Although only dealers within the RMA may file a protest, the revised act requires the manufacturer to give notice of the proposed new location to all dealers within a 20-mile radius. The failure by a manufacturer to provide the required notice to dealers within the RMA now gives rise to a statutory cause of action in Superior Court to nullify any approval, along with an award of attorney fees for bringing such action. (See 56:10-19.) In any administrative hearing on a protest, Section 21 of the statute now provides that the manufacturer has the burden of establishing that the proposed franchise "will not be injurious." Moreover, Section 23 of the act now renders "conclusive" certain statutory presumptions of injury, such as where a dealer can demonstrate at least average market penetration in its assigned area of responsibility.
The amendments to the protest provisions further limit the right of a manufacturer to reopen or reactivate a closed franchise. Section 20 now not only incorporates restrictions based on time and mileage, it also precludes an assignee of, or successor to, a franchisor from exercising such rights at all.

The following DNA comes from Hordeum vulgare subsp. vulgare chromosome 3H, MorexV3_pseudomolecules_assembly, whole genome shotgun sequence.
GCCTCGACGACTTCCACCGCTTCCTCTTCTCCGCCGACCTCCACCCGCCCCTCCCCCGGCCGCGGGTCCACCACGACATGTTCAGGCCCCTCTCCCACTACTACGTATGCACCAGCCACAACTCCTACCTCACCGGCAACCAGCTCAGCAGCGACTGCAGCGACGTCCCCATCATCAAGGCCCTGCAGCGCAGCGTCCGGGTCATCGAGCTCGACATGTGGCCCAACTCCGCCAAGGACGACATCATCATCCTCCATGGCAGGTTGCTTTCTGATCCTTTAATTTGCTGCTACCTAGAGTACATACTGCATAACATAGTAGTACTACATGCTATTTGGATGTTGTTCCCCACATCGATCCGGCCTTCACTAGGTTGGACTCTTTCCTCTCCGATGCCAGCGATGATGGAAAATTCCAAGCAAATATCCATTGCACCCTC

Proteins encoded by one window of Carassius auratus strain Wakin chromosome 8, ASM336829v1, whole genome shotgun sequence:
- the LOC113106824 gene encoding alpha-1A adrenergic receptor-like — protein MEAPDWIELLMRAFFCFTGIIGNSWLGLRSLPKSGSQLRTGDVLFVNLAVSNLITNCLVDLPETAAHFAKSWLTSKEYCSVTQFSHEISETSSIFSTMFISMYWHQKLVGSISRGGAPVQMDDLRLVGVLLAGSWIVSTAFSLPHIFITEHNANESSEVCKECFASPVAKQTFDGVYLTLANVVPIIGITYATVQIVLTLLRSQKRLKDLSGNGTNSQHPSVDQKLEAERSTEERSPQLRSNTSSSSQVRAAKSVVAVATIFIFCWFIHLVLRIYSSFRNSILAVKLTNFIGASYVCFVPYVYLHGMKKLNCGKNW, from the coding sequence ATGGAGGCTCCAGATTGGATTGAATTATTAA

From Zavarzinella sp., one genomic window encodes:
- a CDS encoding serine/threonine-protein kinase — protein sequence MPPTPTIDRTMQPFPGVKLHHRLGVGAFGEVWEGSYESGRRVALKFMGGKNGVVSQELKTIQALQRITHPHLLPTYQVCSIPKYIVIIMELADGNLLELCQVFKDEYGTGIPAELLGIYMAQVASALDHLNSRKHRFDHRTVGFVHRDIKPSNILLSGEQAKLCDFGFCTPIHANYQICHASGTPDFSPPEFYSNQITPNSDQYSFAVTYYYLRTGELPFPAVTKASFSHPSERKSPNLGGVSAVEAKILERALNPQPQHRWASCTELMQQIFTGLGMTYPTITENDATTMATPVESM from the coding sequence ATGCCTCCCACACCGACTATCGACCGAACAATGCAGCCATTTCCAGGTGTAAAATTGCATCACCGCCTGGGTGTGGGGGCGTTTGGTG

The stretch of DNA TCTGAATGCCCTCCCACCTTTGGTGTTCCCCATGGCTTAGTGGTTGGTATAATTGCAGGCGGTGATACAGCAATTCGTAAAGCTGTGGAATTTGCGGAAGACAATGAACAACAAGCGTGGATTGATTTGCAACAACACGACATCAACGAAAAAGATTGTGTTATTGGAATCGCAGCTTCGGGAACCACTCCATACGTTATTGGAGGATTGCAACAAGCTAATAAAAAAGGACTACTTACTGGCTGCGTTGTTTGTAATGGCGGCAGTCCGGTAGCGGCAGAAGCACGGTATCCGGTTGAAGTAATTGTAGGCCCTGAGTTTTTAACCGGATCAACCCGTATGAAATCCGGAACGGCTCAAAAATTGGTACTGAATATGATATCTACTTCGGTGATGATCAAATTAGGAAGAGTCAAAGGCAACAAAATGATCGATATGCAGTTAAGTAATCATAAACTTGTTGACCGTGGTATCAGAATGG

Automatic Injunctive Relief
The amended statute includes a new section providing for an automatic injunction against a termination when there is the timely institution of an action or alternative dispute resolution proceeding based on an allegation that the termination violates the act. In such an action, the manufacturer will carry the burden of establishing that its proposed termination does not violate the act, and the manufacturer will be limited to basing its case on the reasons set forth in the written notice of termination provided for in Section 5 of the act.
The revisions to the motor vehicle portions of the New Jersey Franchise Practices Act are extensive and touch upon a number of aspects of the manufacturer-dealer relationship. The provisions discussed above address only some of the more significant changes to the law, and this is not intended to be a comprehensive checklist of each way in which the statute has been amended.